Models, data, and uncertainty Morning:
We will introduce basic concepts of ecological modelling, focusing on how models are used to learn from data. The concept of stochasticity will be introduced.
We will introduce basic concepts of ecological modelling, focusing on how models are used to learn from data. Participants will identify simple deterministic models in their individual fields to illustrate that there is a compact set of mathematical relationships that are widely used by ecologists to portray relationships among variables and the operation of processes in ecology (e.g., simple linear relationships, asymptotic functions, models of competing controls, polynomials, change-points, simple dynamic models).
Participants will learn basic theory of statistical distributions, beginning with a review of general concepts of probability density functions, and discrete density functions, cumulative distribution functions, and quantile functions. Moment matching.
Specific distributions for discrete and continuous data will be taught using a series of problems based on ecological data where participants compute probabilities and probability densities using functions in R. Problems will challenge participants to understand the relationships between shape parameters and moments of distributions and how to calculate one from another. This understanding will also be useful for our later discussions of choosing priors.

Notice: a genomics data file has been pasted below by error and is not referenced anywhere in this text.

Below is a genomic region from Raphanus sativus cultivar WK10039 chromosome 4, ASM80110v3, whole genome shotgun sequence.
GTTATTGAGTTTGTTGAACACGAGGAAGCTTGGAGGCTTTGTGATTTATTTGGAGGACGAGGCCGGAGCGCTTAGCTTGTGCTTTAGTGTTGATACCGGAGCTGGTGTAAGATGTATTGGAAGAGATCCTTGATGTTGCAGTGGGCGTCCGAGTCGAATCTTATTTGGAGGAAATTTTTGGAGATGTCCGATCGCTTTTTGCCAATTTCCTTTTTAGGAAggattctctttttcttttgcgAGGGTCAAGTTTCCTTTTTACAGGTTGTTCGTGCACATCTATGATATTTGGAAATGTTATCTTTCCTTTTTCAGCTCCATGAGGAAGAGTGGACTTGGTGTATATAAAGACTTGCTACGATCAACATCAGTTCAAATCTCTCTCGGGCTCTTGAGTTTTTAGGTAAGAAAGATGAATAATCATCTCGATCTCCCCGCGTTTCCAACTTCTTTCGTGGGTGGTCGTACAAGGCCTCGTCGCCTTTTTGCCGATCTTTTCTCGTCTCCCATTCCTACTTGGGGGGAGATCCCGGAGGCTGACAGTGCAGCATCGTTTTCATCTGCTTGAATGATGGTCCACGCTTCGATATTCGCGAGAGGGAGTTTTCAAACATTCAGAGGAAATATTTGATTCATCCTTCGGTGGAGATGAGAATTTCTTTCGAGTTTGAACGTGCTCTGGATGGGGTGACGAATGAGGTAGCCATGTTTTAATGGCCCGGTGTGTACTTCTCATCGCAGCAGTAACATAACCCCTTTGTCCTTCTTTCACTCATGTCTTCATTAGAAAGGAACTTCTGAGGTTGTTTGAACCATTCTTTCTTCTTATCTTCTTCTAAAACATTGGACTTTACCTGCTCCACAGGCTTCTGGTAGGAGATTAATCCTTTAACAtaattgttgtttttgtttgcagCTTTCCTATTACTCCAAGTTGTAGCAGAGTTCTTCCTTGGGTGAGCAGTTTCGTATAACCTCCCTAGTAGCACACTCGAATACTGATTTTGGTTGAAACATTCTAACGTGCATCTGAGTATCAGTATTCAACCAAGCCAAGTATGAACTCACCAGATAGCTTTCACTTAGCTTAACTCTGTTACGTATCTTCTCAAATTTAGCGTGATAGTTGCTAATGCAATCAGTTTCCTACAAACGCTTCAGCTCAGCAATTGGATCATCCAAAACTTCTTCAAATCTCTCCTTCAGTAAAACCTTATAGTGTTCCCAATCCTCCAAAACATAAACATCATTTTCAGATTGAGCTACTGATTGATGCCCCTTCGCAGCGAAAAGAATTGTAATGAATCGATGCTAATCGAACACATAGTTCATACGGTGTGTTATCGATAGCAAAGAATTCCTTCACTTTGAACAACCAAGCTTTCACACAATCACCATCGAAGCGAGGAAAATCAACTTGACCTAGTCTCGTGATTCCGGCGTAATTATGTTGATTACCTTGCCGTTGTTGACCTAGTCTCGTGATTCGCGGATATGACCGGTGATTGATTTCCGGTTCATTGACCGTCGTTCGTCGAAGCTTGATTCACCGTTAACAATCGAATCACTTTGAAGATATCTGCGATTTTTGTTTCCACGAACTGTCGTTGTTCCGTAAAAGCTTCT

Likelihood and Bayes intro
The concepts of likelihood functions and maximum likelihood estimation will be introduced, anticipating the role of likelihood in Bayes theorem.
Participants will plot probability distributions and likelihood profiles for diverse ecological datasets to understand the difference between the probability of data (holding parameters constant) and the likelihood of the parameters (holding data constant). They will work through a spreadsheet example to clearly reveal how parameters are estimated in the likelihood framework using optimization methods.
1:30-2:30 PM Derive Bayes Theorem Bayes theorem will be derived graphically and algebraically. We will teach the component distributions of Bayes theorem applied to models and data: the posterior, the likelihood, the prior, and the marginal distribution of the data.